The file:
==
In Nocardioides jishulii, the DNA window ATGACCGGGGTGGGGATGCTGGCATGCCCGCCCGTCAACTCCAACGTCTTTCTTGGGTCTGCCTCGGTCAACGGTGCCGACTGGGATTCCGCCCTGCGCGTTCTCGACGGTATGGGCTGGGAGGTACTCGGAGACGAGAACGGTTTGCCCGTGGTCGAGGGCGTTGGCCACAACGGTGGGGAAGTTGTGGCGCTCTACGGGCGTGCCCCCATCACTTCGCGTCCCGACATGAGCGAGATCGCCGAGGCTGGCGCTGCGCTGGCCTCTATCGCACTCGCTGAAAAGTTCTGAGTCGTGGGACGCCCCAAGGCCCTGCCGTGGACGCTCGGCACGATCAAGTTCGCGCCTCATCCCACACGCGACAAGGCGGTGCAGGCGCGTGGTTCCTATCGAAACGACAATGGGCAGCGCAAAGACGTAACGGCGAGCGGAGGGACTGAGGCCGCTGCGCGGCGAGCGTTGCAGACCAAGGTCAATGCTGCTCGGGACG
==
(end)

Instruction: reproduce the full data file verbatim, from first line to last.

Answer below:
In Nocardioides jishulii, the DNA window ATGACCGGGGTGGGGATGCTGGCATGCCCGCCCGTCAACTCCAACGTCTTTCTTGGGTCTGCCTCGGTCAACGGTGCCGACTGGGATTCCGCCCTGCGCGTTCTCGACGGTATGGGCTGGGAGGTACTCGGAGACGAGAACGGTTTGCCCGTGGTCGAGGGCGTTGGCCACAACGGTGGGGAAGTTGTGGCGCTCTACGGGCGTGCCCCCATCACTTCGCGTCCCGACATGAGCGAGATCGCCGAGGCTGGCGCTGCGCTGGCCTCTATCGCACTCGCTGAAAAGTTCTGAGTCGTGGGACGCCCCAAGGCCCTGCCGTGGACGCTCGGCACGATCAAGTTCGCGCCTCATCCCACACGCGACAAGGCGGTGCAGGCGCGTGGTTCCTATCGAAACGACAATGGGCAGCGCAAAGACGTAACGGCGAGCGGAGGGACTGAGGCCGCTGCGCGGCGAGCGTTGCAGACCAAGGTCAATGCTGCTCGGGACG